Increase Productivity at Work in Commercial Facilities with Comfortable Indoor Climates
As a business leader, undoubtedly, you are tasked with finding how to increase productivity. As you search for ways to do this, have you considered evaluating the efficiency of your facility’s HVAC system and the quality of the indoor air? Studies show air temperature and the environmental comfort of an industrial facility, office building, warehouse, distribution center, or campus building have a significant influence – both good and bad – on employee productivity.
If you are ready to investigate and overcome the often unknown, low-productivity culprit of unpleasant working conditions and measurably increased productivity, look at indoor air temperature, indoor air quality, and the level of ventilation.
Not sure where to start? Midwest Mechanical Services & Solutions, a commercial and industrial HVAC company with 50 years of experience, comes across this issue more and more, so we thought we would share the top three indoor climate and environmental productivity zappers, and how improving them can keep employees motivated, healthy, and increase productivity at work.
Top 3 Ways to Increase Productivity with Indoor Climate & Environmental Productivity Zappers
1. Temperature – 70° F Please
We’ve all been there. One person likes his or her work area warm, another likes it frigid, and yet another likes it in-between. Every five minutes the temperature is being bumped in one direction or another. It’s no surprise that studies show at least 50% of employees are unhappy with their indoor working climate. This is such a big problem, many companies put acrylic lockboxes over the thermostats.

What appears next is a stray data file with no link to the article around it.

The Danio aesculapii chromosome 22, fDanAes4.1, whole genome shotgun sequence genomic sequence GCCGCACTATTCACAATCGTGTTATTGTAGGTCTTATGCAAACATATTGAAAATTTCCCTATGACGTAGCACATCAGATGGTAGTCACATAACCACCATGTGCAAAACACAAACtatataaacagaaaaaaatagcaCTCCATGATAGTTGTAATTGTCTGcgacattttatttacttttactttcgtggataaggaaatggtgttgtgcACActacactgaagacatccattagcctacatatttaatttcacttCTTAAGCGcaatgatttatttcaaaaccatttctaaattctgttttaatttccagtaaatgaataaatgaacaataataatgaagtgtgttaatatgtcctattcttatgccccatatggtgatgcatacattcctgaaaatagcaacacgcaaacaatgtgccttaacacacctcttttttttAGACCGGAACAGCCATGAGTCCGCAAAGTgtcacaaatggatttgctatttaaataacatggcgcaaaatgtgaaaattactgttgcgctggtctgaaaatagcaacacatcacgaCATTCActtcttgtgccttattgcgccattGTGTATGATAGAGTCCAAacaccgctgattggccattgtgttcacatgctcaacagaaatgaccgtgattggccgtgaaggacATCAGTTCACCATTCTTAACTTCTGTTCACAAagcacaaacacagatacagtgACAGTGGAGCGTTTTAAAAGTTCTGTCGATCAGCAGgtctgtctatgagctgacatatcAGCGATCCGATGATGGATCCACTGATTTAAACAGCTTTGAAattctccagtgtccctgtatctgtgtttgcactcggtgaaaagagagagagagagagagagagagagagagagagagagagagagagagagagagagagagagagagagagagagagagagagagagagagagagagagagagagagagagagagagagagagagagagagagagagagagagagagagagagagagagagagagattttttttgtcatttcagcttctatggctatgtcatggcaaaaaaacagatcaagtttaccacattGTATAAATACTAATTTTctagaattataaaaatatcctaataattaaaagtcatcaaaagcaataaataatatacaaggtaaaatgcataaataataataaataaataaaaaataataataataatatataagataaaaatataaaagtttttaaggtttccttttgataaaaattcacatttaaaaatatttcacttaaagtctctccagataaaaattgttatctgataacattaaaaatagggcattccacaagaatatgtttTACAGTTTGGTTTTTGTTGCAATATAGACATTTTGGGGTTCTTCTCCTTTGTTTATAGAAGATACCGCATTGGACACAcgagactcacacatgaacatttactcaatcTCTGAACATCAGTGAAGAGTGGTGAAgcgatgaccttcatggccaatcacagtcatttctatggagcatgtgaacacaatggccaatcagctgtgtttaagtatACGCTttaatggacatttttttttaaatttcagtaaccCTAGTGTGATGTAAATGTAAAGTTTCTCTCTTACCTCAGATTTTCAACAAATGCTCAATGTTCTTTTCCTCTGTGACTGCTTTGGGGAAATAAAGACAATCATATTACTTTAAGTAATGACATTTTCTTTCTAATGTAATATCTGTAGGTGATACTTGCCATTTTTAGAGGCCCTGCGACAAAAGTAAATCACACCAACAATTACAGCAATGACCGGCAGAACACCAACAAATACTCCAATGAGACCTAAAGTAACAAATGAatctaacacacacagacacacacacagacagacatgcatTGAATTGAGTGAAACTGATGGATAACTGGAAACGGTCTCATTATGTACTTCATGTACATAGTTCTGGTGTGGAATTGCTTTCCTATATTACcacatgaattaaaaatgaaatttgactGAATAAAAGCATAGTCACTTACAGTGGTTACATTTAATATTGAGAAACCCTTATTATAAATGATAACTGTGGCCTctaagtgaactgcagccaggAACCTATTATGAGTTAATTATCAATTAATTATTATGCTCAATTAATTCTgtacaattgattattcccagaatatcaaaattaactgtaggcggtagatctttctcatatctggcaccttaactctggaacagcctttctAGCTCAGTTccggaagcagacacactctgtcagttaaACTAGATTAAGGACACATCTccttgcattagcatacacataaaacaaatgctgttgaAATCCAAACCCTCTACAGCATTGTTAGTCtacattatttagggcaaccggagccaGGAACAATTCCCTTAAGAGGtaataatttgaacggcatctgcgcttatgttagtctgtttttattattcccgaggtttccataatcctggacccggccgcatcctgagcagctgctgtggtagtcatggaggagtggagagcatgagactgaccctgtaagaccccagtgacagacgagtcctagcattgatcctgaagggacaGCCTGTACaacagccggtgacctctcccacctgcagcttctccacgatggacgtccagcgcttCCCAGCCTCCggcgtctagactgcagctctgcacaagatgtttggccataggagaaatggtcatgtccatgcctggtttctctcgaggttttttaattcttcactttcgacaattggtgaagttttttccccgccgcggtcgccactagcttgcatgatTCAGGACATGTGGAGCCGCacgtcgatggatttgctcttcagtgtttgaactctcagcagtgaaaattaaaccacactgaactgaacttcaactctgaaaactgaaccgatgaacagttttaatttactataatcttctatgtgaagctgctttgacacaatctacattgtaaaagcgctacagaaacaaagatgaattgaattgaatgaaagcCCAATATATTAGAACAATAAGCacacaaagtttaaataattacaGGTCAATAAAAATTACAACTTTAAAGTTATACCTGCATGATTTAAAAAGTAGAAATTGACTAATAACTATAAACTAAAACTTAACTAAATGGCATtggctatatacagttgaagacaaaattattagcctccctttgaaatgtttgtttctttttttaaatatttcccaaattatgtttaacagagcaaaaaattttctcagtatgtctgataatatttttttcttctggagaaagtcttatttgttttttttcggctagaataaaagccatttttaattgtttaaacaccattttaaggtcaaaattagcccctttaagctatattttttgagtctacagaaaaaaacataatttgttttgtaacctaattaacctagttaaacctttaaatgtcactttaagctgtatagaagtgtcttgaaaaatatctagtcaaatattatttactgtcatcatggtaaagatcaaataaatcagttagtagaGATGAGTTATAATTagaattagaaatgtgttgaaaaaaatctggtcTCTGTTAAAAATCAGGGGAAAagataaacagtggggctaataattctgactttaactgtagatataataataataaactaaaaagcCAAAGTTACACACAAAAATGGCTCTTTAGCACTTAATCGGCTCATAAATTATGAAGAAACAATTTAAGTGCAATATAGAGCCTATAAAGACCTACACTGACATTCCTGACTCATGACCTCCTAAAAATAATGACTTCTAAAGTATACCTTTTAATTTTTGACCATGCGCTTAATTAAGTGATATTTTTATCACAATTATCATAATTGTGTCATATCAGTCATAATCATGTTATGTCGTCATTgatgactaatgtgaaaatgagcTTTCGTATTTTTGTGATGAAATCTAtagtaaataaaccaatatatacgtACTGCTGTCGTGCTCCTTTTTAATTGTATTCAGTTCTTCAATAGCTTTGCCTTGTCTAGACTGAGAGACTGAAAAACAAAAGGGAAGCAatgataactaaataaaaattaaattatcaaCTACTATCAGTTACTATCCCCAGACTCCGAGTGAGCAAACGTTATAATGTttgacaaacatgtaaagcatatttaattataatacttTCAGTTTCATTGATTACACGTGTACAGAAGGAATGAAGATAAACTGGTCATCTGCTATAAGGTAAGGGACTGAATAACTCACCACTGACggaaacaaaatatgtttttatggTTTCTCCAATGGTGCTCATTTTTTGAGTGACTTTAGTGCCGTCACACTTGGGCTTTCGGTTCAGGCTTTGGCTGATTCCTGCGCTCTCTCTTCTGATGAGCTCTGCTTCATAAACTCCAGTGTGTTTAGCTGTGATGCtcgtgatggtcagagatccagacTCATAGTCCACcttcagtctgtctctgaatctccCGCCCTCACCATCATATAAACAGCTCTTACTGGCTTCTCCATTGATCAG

No more thermostat wars! No matter the season, the optimal temperature for most working environments is 70 degrees Fahrenheit. This temperature, though cooler than we would typically have at home, works well for most people in nearly all commercial environments and is shown to boost worker output by 10 to 15 percent.
- When the temperature gets above 70 degrees, depending on the type of work, uncomfortable sweating can become a visible problem and an embarrassment, lowering morale, causing fatigue, and decreasing productivity.
- Temperatures too low can also cause poor performance. One study revealed that at 68 degrees, employees made 44 percent more errors. Being cold is a mental distraction and creates a restlessness to try to stay warm.
- In high-production areas with heavy equipment or lots of IT equipment, the indoor air temperature can fluctuate wildly and increase quickly. The right cooling and ventilation system with maximum efficiency is a must to keep this and other areas at a constant, comfortable temperature.
If you’re not sure 70 ° is the right temp for each area of your building(s), conduct a confidential survey to find out what your employees think. Ask them at what temperature they feel most comfortable doing their jobs, then choose an average (you can also ask about the next two topics listed). When employees feel heard and part of the solution, morale goes up and productivity follows. It may be hard to believe, but something as simple as a comfortable temperature can noticeably improve output and keep employees from leaving.
Research shows changing the thermostat by 2 percent can lead to a 10 percent loss in productivity.
2. Humidity – Too Dry or Too Damp?